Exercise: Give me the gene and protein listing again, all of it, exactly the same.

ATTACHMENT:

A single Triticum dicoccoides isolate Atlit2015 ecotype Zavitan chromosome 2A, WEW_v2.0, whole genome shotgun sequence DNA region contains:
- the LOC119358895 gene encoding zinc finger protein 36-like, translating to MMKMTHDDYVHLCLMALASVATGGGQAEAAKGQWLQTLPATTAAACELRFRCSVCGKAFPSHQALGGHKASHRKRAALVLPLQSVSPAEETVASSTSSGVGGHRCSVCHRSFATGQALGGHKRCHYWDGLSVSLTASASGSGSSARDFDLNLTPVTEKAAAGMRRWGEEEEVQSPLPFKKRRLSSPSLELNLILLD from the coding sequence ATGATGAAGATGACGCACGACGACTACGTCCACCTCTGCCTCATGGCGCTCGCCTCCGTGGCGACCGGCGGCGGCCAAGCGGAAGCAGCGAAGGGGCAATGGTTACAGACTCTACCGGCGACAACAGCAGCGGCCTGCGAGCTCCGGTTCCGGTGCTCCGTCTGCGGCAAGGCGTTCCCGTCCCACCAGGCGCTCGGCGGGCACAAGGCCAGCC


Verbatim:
A single Triticum dicoccoides isolate Atlit2015 ecotype Zavitan chromosome 2A, WEW_v2.0, whole genome shotgun sequence DNA region contains:
- the LOC119358895 gene encoding zinc finger protein 36-like, translating to MMKMTHDDYVHLCLMALASVATGGGQAEAAKGQWLQTLPATTAAACELRFRCSVCGKAFPSHQALGGHKASHRKRAALVLPLQSVSPAEETVASSTSSGVGGHRCSVCHRSFATGQALGGHKRCHYWDGLSVSLTASASGSGSSARDFDLNLTPVTEKAAAGMRRWGEEEEVQSPLPFKKRRLSSPSLELNLILLD from the coding sequence ATGATGAAGATGACGCACGACGACTACGTCCACCTCTGCCTCATGGCGCTCGCCTCCGTGGCGACCGGCGGCGGCCAAGCGGAAGCAGCGAAGGGGCAATGGTTACAGACTCTACCGGCGACAACAGCAGCGGCCTGCGAGCTCCGGTTCCGGTGCTCCGTCTGCGGCAAGGCGTTCCCGTCCCACCAGGCGCTCGGCGGGCACAAGGCCAGCC